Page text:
When Star Trek debuted in the mid-60s, everybody geeked out about the food synthesizers. Even my mom, a reluctant but compulsory Trek viewer, recognized the utility of this amazing gadget, particularly with two ravenous boys around the house. My brother and I knew, of course, that the real magic food box was the refrigerator.
Years later, I wasn’t the only one craving the replicators of Star Trek:The Next Generation for my home workshop. TNG’s follow-on concept of a ‘universal build-box’ upped the ante way beyond a hot cup of Earl Grey. The list of things we would have made at home was endless: for the kids, replacement baseball bats, balls and window panes, game controllers and handheld electronic devices. I would have gone in for replacement car parts, repairs for broken appliances and furniture, and an endless supply of consumables like gasoline, toilet paper, kitty litter, and inevitably, a couple of cold—strictly non-syntheholic—beers for afterwards. I note in passing that Starfleet protocol prohibits civilians from replicating weapons.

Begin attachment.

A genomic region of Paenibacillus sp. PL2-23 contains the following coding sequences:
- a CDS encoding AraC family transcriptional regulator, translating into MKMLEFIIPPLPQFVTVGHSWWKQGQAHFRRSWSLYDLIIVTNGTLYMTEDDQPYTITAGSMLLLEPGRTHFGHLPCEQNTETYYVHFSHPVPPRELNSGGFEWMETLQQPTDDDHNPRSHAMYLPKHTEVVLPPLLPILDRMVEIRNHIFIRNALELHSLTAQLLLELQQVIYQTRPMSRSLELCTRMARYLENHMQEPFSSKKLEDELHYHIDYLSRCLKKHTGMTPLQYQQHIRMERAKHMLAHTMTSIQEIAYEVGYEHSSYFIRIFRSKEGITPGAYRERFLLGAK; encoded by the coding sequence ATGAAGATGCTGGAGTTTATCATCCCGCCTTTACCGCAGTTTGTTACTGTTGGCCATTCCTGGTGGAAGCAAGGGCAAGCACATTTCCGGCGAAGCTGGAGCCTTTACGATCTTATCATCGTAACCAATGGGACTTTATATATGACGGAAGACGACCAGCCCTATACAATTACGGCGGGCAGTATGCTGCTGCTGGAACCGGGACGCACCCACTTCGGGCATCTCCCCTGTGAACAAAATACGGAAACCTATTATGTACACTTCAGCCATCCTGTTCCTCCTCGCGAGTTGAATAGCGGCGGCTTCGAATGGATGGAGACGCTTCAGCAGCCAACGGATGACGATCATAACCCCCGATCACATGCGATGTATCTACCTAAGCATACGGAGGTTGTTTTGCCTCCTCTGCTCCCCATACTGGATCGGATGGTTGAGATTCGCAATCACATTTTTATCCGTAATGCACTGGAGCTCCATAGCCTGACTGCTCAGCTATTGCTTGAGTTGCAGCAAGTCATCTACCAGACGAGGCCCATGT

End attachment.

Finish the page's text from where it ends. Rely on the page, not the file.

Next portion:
With the recent rise of the Maker movement and the advent of cheaper, easier-to-use 3D-printing technology, the sci-fi concept of a household device that can manufacture functional objects seems to be gaining reality. But for those who witnessed the technology’s birth and growth, it has been a surprisingly long and winding road—one that has recently reached a significant but mostly unnoticed milestone. Read the rest